My Body, My Stress
It’s no secret that a career as a professional dancer can be unpredictable and stressful. But with the economy in a deep recession, this year has been an especially difficult one for the dance world. Many companies have been forced to cut dancers or tours, and have lost rehearsal space. A dancer who once lay awake in bed replaying a botched pas de deux may now be staying up into the wee hours worrying about whether she’ll have a job come fall.
But before your heart rate begins to accelerate just thinking about it, remember that stress isn’t always a bad thing. “Our responses to stress are supposed to be helpful,” explains Dr. Richard Gibbs, MD, supervising physician at San Francisco Ballet and the chair of the Dance/USA Task Force on dancer health. In intensely stressful moments, the endocrine system and the sympathetic nervous system work together to release higher levels of cortisol and adrenaline. In an audition, for instance, this can actually benefit a dancer. “You’re going to be more alert, pick up choreography faster, and move more assuredly,” says Dr. Gibbs.
But when stress becomes chronic—say while searching for work in a depressed economic climate—its positive effects quickly turn harmful, which can have a big impact on your dancing. Too much adrenaline, for instance, keeps you in “fight or flight” mode, which leads to anxiety and fatigue. This slows down your reflexes and thinking processes, so learning choreography becomes a challenge. Extra adrenaline also makes your heart beat faster, speeds up your breathing, and makes you sweat more. (This is why staying hydrated is key.)
Because stress also causes an increase in cortisol levels, dancers are susceptible to all kinds of viral infections, since cortisol lowers immune system resistance. Cortisol also activates your gastrointestinal tract, which leads to more acid in the stomach, causing peptic ulcers. But perhaps most significantly, stress creates the perfect breeding ground for injury—and makes healing more difficult. “When stressful situations are on the line, injury rates go sky-high,” Dr. Gibbs explains. “This is because cortisol actually weakens tissue and bone.”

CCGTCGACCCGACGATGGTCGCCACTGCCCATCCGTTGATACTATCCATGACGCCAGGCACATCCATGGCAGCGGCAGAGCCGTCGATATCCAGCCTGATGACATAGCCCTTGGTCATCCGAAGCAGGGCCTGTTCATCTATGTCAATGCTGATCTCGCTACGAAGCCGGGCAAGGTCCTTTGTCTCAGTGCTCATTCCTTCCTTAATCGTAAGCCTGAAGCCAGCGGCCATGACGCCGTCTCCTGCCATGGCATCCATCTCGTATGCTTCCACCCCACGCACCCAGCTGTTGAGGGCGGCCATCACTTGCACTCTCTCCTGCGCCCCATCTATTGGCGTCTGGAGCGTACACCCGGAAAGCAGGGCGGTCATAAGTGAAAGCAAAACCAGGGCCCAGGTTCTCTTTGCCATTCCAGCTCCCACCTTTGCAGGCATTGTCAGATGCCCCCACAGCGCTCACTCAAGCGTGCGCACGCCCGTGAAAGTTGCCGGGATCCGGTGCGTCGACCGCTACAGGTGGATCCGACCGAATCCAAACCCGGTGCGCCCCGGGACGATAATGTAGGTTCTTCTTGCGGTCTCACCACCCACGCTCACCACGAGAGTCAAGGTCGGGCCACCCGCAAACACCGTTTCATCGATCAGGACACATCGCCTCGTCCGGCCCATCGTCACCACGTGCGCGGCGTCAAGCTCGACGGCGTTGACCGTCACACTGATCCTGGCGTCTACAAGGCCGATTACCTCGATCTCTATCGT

On a psychological level, stress also does damage. “Irritability is more likely,” says Dr. Harlene Goldschmidt, PhD, director of education and wellness at the New Jersey Dance Theatre Ensemble. “It’s easier to lose control of your emotions.” She also adds that stressed-out dancers often have trouble taking criticism, causing them to miss out on valuable feedback (and jeopardize a relationship with a teacher or director).
So how do you reduce the effects of stress? In addition to the obvious (like get eight hours of sleep), Dr. Gibbs suggests low-impact aerobic activity like riding a stationary bike, walking, or going for an easy jog one to three times a week. “If I have a stressed-out dancer, I recommend exercise,” he says. “It releases endorphins, and reduces injury and cholesterol. It’s the number one treatment for depression and anxiety.”
Yoga—which stretches and strengthens the body while calming the mind—along with a regular meditation practice have been lifesavers for Shila Tirabassi of the Stephen Petronio Company. Like others, the company has had dates cut this season, and the dancers have struggled with reduced income and more anxiety—all of which has an effect on Tirabassi’s body. Her hips get tense and her back goes into spasm. “Yoga has saved me,” she says.
And above all, don’t panic. If you’re in financial straits, ask yourself whether you need a second job, or could turn to a trusted friend in a worst-case scenario. Dr. Goldschmidt notes, “There are a lot of steps between having performances cut and being on the street.” And even if you’ve just been laid off, take advantage of downtime. “Give yourself permission to feel good on days when you’re relaxing,” she says.
Whatever happens, enjoy dancing while you are dancing. “Even in the midst of a struggle, remember that we’re striving to do something that we absolutely love—and that’s a gift that most of the world doesn’t get,” Tirabassi says. “Let those be the wheels that turn, not the ‘I need money and stability’ wheels. Getting to do the thing you love all day is what you should hold dear in your heart.”
Abigail Rasminsky, a former editor at Dance Spirit, has written for The New York Times, The Forward, and The Nextbook Reader.
Photo: Erin Baiano; Photo illustration: Hanna Varady
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